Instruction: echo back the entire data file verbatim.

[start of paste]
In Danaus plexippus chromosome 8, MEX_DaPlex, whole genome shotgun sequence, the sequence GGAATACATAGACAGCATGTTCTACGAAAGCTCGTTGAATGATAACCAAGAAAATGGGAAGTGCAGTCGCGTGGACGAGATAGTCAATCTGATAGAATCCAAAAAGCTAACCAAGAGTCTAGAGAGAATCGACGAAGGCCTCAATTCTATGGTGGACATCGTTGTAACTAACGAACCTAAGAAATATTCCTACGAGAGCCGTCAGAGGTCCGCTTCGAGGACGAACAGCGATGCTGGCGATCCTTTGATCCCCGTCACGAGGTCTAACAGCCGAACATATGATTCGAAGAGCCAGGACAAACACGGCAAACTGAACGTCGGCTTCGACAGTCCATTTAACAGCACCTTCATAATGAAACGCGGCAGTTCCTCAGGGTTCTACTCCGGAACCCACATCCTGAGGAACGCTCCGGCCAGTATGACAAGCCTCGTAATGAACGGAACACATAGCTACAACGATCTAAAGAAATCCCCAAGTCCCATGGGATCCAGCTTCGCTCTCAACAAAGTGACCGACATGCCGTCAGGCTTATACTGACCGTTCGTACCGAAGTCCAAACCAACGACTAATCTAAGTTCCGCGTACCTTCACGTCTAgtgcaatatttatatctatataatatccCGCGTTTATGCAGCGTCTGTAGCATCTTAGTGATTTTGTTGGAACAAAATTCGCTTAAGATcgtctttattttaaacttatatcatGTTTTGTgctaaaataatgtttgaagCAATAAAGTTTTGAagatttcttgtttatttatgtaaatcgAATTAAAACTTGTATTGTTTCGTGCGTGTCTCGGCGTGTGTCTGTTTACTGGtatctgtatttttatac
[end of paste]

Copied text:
In Danaus plexippus chromosome 8, MEX_DaPlex, whole genome shotgun sequence, the sequence GGAATACATAGACAGCATGTTCTACGAAAGCTCGTTGAATGATAACCAAGAAAATGGGAAGTGCAGTCGCGTGGACGAGATAGTCAATCTGATAGAATCCAAAAAGCTAACCAAGAGTCTAGAGAGAATCGACGAAGGCCTCAATTCTATGGTGGACATCGTTGTAACTAACGAACCTAAGAAATATTCCTACGAGAGCCGTCAGAGGTCCGCTTCGAGGACGAACAGCGATGCTGGCGATCCTTTGATCCCCGTCACGAGGTCTAACAGCCGAACATATGATTCGAAGAGCCAGGACAAACACGGCAAACTGAACGTCGGCTTCGACAGTCCATTTAACAGCACCTTCATAATGAAACGCGGCAGTTCCTCAGGGTTCTACTCCGGAACCCACATCCTGAGGAACGCTCCGGCCAGTATGACAAGCCTCGTAATGAACGGAACACATAGCTACAACGATCTAAAGAAATCCCCAAGTCCCATGGGATCCAGCTTCGCTCTCAACAAAGTGACCGACATGCCGTCAGGCTTATACTGACCGTTCGTACCGAAGTCCAAACCAACGACTAATCTAAGTTCCGCGTACCTTCACGTCTAgtgcaatatttatatctatataatatccCGCGTTTATGCAGCGTCTGTAGCATCTTAGTGATTTTGTTGGAACAAAATTCGCTTAAGATcgtctttattttaaacttatatcatGTTTTGTgctaaaataatgtttgaagCAATAAAGTTTTGAagatttcttgtttatttatgtaaatcgAATTAAAACTTGTATTGTTTCGTGCGTGTCTCGGCGTGTGTCTGTTTACTGGtatctgtatttttatac